Using offset, we can get instants in the past and future of the given base clock. If we pass a zero duration then we'll get the same clock as given base clock:

Clock baseClock = Clock.systemDefaultZone();

// result clock will be later than baseClock
Clock clock = Clock.offset(baseClock, Duration.ofHours(72));

// result clock will be same as baseClock                           
clock = Clock.offset(baseClock, Duration.ZERO);

// result clock will be earlier than baseClock            
clock = Clock.offset(baseClock, Duration.ofHours(-72));

will produce:


2.7. tick()

This static method returns instants from the specified clock rounded to the nearest occurrence of the specified duration. The specified clock duration must be positive:

Clock clockDefaultZone = Clock.systemDefaultZone();
Clock clocktick = Clock.tick(clockDefaultZone, Duration.ofSeconds(30));

System.out.println("Clock Default Zone: " + clockDefaultZone.instant());
System.out.println("Clock tick: " + clocktick.instant());

will produce:

Clock Default Zone: 2018-04-07T16:42:05.473Z
Clock tick: 2018-04-07T16:42:00Z

2.8. tickSeconds()

This static method returns the current instant ticking in whole seconds for the given time zone. This clock will always have the nano-of-second field set to zero:

ZoneId zoneId = ZoneId.of("Asia/Calcutta");
Clock clock = Clock.tickSeconds(zoneId);

will produce:


The same can be achieved by using tick():

Clock clock = Clock.tick(Clock.system(ZoneId.of("Asia/Calcutta")), Duration.ofSeconds(1));

2.9. tickMinutes()

This static method returns the clock instant ticking in whole minutes for the specified timezone. This clock will always have the nano-of-second and second-of-minute fields set to zero:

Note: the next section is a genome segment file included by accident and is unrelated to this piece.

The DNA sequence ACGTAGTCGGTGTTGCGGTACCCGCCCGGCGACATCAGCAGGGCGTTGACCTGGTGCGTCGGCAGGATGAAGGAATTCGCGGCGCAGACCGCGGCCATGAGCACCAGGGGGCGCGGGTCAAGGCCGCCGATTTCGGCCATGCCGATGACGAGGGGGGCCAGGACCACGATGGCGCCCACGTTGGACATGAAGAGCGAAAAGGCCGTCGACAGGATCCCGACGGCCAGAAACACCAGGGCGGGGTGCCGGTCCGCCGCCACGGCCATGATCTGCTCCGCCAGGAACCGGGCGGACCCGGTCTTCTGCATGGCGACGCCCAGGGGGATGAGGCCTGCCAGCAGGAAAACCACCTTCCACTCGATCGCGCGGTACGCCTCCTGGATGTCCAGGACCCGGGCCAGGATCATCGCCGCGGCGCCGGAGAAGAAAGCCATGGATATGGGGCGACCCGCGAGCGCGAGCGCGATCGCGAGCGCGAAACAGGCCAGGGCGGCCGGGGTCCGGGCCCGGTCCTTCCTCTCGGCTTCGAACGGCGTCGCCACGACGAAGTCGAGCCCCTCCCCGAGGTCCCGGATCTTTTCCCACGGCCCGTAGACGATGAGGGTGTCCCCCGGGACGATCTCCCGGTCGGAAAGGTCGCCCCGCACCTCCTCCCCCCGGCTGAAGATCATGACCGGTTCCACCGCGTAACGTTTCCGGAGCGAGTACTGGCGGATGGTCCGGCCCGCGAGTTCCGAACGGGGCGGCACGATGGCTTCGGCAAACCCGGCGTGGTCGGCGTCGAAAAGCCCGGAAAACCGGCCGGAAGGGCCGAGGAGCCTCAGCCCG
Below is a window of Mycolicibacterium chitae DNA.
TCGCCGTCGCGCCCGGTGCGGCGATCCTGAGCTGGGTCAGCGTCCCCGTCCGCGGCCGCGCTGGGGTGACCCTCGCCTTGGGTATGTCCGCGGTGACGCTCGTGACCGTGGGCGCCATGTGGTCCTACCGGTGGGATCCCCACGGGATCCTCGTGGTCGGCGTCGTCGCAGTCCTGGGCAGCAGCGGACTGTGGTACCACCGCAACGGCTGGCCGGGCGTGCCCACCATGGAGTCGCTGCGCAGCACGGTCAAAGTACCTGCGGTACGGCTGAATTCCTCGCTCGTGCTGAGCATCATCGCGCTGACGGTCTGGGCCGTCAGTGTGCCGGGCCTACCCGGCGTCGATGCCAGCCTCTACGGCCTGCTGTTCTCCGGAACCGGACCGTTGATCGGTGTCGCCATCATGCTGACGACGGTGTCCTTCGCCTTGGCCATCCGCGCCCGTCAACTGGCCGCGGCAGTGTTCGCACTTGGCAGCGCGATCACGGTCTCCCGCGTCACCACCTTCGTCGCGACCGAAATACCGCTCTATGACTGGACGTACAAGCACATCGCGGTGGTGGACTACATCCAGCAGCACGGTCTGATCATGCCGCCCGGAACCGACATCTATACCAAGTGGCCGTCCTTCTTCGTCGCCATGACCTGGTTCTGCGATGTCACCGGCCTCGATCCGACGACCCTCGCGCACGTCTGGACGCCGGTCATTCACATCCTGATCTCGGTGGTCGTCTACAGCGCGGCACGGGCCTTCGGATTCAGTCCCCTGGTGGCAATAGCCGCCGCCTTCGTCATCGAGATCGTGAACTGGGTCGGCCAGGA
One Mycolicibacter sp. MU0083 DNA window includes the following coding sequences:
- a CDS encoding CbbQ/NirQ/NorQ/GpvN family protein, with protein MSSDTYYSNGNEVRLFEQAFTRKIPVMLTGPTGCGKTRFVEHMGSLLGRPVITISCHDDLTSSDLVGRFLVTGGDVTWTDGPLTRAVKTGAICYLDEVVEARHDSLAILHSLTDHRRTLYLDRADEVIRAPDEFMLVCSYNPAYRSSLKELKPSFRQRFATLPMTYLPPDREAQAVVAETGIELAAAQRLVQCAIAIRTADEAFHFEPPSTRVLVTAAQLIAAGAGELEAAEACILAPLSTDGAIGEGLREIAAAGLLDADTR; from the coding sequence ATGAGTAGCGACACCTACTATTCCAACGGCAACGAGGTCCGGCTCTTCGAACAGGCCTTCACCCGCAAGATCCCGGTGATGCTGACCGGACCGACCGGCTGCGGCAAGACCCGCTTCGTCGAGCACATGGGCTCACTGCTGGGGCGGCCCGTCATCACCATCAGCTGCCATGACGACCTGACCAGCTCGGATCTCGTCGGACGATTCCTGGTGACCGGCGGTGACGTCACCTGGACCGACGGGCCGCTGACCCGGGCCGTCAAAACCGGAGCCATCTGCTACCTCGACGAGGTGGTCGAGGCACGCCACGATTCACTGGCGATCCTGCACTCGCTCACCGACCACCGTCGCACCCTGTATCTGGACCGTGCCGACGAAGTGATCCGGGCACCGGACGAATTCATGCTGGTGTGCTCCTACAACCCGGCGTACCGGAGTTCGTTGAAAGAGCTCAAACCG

ZoneId zoneId = ZoneId.of("Asia/Calcutta");
Clock clock = Clock.tickMinutes(zoneId);

will produce:


The same can be achieved by using tick():

Clock clock = Clock.tick(Clock.system(ZoneId.of("Asia/Calcutta")), Duration.ofMinutes(1));

2.10. withZone()

This method returns a copy of this clock with a different time zone.

If we have a clock instance for a specific time zone, we can make a copy of that clock for different time zone:

ZoneId zoneSingapore = ZoneId.of("Asia/Singapore");  
Clock clockSingapore = Clock.system(zoneSingapore); 

ZoneId zoneCalcutta = ZoneId.of("Asia/Calcutta");
Clock clockCalcutta = clockSingapore.withZone(zoneCalcutta);

will produce:


2.11. getZone()

This method returns the time zone of the given Clock.

Clock clock = Clock.systemDefaultZone();
ZoneId zone = clock.getZone();

will produce:


2.12. fixed()

This method returns a clock that always returns the same instant. The main use case for this method is in testing, where the fixed clock ensures that tests are not dependent on the current clock.

Clock fixedClock = Clock.fixed(Instant.parse("2018-04-29T10:15:30.00Z"),

will produce:


3. Conclusion

In this article, we dove into the Java Clock class and the different ways we can use it with the available methods.

As always, the code examples are available over on GitHub.